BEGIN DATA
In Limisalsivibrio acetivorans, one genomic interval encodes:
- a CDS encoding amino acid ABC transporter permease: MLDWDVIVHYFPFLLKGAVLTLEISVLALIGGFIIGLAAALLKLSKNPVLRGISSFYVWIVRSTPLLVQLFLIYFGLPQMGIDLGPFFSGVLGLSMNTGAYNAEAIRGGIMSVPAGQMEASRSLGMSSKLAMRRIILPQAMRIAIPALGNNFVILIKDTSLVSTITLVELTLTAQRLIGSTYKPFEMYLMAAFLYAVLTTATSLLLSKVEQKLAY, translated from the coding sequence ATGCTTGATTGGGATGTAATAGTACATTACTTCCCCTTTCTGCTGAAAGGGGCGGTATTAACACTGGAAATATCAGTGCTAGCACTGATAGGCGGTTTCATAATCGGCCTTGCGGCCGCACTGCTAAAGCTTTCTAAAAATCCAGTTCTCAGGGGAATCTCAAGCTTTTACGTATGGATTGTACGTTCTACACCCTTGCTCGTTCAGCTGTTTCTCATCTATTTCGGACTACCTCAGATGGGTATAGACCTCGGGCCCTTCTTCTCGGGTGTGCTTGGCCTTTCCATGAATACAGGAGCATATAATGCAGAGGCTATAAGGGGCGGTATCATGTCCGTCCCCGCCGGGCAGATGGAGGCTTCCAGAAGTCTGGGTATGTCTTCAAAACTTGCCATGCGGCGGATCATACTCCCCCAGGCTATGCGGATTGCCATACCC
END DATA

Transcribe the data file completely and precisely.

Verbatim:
In Limisalsivibrio acetivorans, one genomic interval encodes:
- a CDS encoding amino acid ABC transporter permease: MLDWDVIVHYFPFLLKGAVLTLEISVLALIGGFIIGLAAALLKLSKNPVLRGISSFYVWIVRSTPLLVQLFLIYFGLPQMGIDLGPFFSGVLGLSMNTGAYNAEAIRGGIMSVPAGQMEASRSLGMSSKLAMRRIILPQAMRIAIPALGNNFVILIKDTSLVSTITLVELTLTAQRLIGSTYKPFEMYLMAAFLYAVLTTATSLLLSKVEQKLAY, translated from the coding sequence ATGCTTGATTGGGATGTAATAGTACATTACTTCCCCTTTCTGCTGAAAGGGGCGGTATTAACACTGGAAATATCAGTGCTAGCACTGATAGGCGGTTTCATAATCGGCCTTGCGGCCGCACTGCTAAAGCTTTCTAAAAATCCAGTTCTCAGGGGAATCTCAAGCTTTTACGTATGGATTGTACGTTCTACACCCTTGCTCGTTCAGCTGTTTCTCATCTATTTCGGACTACCTCAGATGGGTATAGACCTCGGGCCCTTCTTCTCGGGTGTGCTTGGCCTTTCCATGAATACAGGAGCATATAATGCAGAGGCTATAAGGGGCGGTATCATGTCCGTCCCCGCCGGGCAGATGGAGGCTTCCAGAAGTCTGGGTATGTCTTCAAAACTTGCCATGCGGCGGATCATACTCCCCCAGGCTATGCGGATTGCCATACCC